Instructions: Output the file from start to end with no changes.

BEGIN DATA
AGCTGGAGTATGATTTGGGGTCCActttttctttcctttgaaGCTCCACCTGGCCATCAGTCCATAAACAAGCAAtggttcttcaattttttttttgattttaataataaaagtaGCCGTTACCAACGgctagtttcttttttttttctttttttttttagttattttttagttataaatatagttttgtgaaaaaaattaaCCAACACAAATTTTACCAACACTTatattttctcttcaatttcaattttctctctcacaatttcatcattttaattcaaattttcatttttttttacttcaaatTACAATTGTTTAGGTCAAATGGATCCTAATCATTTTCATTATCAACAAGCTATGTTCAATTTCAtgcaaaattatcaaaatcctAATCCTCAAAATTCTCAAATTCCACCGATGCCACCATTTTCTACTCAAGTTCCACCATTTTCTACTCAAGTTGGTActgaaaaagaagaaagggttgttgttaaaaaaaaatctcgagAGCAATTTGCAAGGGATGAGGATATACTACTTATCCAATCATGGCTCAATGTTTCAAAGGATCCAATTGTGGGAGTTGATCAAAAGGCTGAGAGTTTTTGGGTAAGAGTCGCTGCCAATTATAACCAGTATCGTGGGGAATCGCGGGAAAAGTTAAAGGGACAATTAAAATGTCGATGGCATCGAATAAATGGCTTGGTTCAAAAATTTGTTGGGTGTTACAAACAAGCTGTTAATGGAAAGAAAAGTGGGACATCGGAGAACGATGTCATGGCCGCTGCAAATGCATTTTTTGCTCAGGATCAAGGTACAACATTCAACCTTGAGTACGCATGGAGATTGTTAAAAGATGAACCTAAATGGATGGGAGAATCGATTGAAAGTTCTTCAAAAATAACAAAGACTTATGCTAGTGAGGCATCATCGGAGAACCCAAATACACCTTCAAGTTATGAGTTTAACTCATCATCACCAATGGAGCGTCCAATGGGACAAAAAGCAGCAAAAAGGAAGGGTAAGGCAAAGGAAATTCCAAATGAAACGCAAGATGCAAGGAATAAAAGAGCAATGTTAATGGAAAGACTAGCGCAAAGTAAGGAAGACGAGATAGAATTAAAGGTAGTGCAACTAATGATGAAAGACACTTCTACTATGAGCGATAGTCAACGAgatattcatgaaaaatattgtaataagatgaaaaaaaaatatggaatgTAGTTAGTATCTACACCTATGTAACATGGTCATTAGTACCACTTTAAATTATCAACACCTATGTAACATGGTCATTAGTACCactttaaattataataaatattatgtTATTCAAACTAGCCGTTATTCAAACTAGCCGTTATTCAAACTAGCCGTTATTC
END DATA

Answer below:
AGCTGGAGTATGATTTGGGGTCCActttttctttcctttgaaGCTCCACCTGGCCATCAGTCCATAAACAAGCAAtggttcttcaattttttttttgattttaataataaaagtaGCCGTTACCAACGgctagtttcttttttttttctttttttttttagttattttttagttataaatatagttttgtgaaaaaaattaaCCAACACAAATTTTACCAACACTTatattttctcttcaatttcaattttctctctcacaatttcatcattttaattcaaattttcatttttttttacttcaaatTACAATTGTTTAGGTCAAATGGATCCTAATCATTTTCATTATCAACAAGCTATGTTCAATTTCAtgcaaaattatcaaaatcctAATCCTCAAAATTCTCAAATTCCACCGATGCCACCATTTTCTACTCAAGTTCCACCATTTTCTACTCAAGTTGGTActgaaaaagaagaaagggttgttgttaaaaaaaaatctcgagAGCAATTTGCAAGGGATGAGGATATACTACTTATCCAATCATGGCTCAATGTTTCAAAGGATCCAATTGTGGGAGTTGATCAAAAGGCTGAGAGTTTTTGGGTAAGAGTCGCTGCCAATTATAACCAGTATCGTGGGGAATCGCGGGAAAAGTTAAAGGGACAATTAAAATGTCGATGGCATCGAATAAATGGCTTGGTTCAAAAATTTGTTGGGTGTTACAAACAAGCTGTTAATGGAAAGAAAAGTGGGACATCGGAGAACGATGTCATGGCCGCTGCAAATGCATTTTTTGCTCAGGATCAAGGTACAACATTCAACCTTGAGTACGCATGGAGATTGTTAAAAGATGAACCTAAATGGATGGGAGAATCGATTGAAAGTTCTTCAAAAATAACAAAGACTTATGCTAGTGAGGCATCATCGGAGAACCCAAATACACCTTCAAGTTATGAGTTTAACTCATCATCACCAATGGAGCGTCCAATGGGACAAAAAGCAGCAAAAAGGAAGGGTAAGGCAAAGGAAATTCCAAATGAAACGCAAGATGCAAGGAATAAAAGAGCAATGTTAATGGAAAGACTAGCGCAAAGTAAGGAAGACGAGATAGAATTAAAGGTAGTGCAACTAATGATGAAAGACACTTCTACTATGAGCGATAGTCAACGAgatattcatgaaaaatattgtaataagatgaaaaaaaaatatggaatgTAGTTAGTATCTACACCTATGTAACATGGTCATTAGTACCACTTTAAATTATCAACACCTATGTAACATGGTCATTAGTACCactttaaattataataaatattatgtTATTCAAACTAGCCGTTATTCAAACTAGCCGTTATTCAAACTAGCCGTTATTC